People infected with monkeypox during the ongoing global outbreak are displaying symptoms not typically associated with the viral infection, according to research published in the British Medical Journalon Thursday, meaning cases could be overlooked by clinicians as officials struggle to contain the escalating outbreak.
Rectal pain and penile swelling, symptoms not generally associated with monkeypox infection, are commonly reported among people infected with monkeypox during the current outbreak, researchers at Guy’s and St Thomas’ NHS Foundation Trust in London found.
Of 197 participants with confirmed monkeypox infections between May and July—all were men and all bar one identified as gay, bisexual or other men who have sex with men—71 reported rectal pain and 31 reported penile swelling.
Twenty of these men were hospitalized for symptom management, the researchers said, most often for rectal pain or penile swelling.
Swollen tonsils and solitary lesions, also not typical symptoms of monkeypox, were reported in nine and 22 participants, respectively.
The researchers warned that these symptoms could be mistaken for other conditions like syphilis, ingrown hairs and tonsillitis and could help explain how the monkeypox outbreak had become so widespread by the time it was detected.
14%. That’s the proportion of the cases studied that did not meet current U.K. Health Security Agency (UKHSA) definition for a probable monkeypox case, the researchers said. Almost half (47%) had symptoms and disease progressions that “contradict” the UKHSA definition for probable cases, notably by displaying systemic symptoms like fever, swollen lymph nodes and muscle aches after, rather than before, the onset of lesions.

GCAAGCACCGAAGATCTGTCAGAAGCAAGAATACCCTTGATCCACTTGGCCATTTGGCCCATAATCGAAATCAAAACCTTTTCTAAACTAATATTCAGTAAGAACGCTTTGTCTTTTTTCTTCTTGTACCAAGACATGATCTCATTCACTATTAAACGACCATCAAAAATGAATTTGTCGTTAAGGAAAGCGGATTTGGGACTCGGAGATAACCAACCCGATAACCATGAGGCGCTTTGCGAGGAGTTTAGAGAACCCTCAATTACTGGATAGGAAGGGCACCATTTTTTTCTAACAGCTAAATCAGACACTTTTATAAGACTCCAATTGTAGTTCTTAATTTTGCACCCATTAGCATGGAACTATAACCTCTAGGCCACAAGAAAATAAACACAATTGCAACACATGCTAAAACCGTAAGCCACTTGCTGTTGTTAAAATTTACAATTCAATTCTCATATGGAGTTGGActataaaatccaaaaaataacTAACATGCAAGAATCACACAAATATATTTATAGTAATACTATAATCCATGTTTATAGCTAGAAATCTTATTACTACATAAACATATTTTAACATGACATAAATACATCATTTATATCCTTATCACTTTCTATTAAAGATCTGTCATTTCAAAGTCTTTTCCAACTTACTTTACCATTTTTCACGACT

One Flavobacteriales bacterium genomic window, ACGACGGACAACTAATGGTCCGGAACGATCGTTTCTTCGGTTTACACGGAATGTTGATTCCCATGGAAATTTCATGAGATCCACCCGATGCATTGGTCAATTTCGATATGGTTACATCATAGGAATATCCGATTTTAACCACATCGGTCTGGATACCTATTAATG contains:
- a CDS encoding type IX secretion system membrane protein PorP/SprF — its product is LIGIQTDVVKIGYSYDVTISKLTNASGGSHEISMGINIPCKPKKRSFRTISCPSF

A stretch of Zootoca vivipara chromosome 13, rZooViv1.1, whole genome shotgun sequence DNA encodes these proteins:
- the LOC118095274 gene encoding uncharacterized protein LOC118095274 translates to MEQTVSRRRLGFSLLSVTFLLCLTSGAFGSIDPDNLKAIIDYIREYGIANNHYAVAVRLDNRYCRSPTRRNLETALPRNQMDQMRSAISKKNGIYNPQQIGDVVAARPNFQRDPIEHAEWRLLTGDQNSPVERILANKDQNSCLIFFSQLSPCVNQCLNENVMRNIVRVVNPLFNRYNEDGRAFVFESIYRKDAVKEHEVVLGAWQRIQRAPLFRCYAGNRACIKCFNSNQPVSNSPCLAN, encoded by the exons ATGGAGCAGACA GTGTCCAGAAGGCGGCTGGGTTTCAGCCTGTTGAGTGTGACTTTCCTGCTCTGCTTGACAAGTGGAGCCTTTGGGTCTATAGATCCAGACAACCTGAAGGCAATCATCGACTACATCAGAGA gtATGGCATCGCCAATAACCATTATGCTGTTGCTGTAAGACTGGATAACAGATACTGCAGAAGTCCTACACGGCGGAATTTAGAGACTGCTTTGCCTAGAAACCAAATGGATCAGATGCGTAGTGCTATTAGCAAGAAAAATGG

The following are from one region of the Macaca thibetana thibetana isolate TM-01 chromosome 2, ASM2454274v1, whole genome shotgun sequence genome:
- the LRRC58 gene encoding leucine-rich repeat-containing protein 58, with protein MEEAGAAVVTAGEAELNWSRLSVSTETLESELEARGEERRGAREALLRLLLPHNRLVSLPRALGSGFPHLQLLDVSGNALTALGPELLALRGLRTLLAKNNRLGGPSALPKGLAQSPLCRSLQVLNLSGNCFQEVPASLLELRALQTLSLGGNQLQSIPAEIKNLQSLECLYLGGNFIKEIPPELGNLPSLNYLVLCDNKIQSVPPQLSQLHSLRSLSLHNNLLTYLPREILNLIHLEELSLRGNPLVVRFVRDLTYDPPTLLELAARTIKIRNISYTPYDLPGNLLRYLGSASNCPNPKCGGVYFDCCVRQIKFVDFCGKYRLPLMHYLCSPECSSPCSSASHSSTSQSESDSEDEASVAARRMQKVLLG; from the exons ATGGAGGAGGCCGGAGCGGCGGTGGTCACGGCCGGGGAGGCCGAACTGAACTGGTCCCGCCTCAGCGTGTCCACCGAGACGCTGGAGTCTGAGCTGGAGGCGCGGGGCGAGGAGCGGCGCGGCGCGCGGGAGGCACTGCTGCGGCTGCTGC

WHAT WE DON’T KNOW
Experts are uncertain as to why monkeypox is causing new symptoms in some people. It’s possible the disease itself has changed and other infections among patients—32% screened in the study also had a sexually transmitted infection—mean the way in which it is transmitted could be playing a role. While monkeypox can be passed to anyone and spreads primarily by close physical contact, data suggests the current global outbreak is almost entirely fueled by transmission among gay, bisexual and other men who have sex with men. While the disease is not known to be sexually transmitted, the outbreak is being driven by sexual contact and the WHO recently shifted its stance and advised members of this group to consider reducing their number of sexual partners to curb the disease. Reports from the current outbreak point to much higher rates of skin lesions in genital and anal areas than expected from previous outbreaks, possibly a result of where the virus was transmitted.
Monkeypox has been known for decades but has been ignored by most of the world as its spread was largely limited to some areas of Central and Western Africa. The virus is believed to be hosted in an unknown species of rodent. It can spread to and among humans from close contact and does not spread easily. Vaccines and treatments, mostly for a related virus, smallpox, are available for monkeypox but are in critically short supply. The World Health Organization has designated the outbreak a global public health emergency, its highest alert level, on account of the rapid worldwide spread. More than 21,000 confirmed monkeypox cases have been reported around the world this year, according to the Centers for Disease Control and Prevention, almost all in countries that have not historically reported monkeypox. Nearly 5,000 of these are in the United States. Testing is generally poor and these figures are likely to be much higher.
Monkeypox Symptoms Look Different In Recent Cases Than Previous Outbreaks, Doctors Warn (Forbes)
Lesions, headaches, debilitating pain: Gay men with monkeypox share their stories (NBC News)
By Robert Hart, Forbes Staff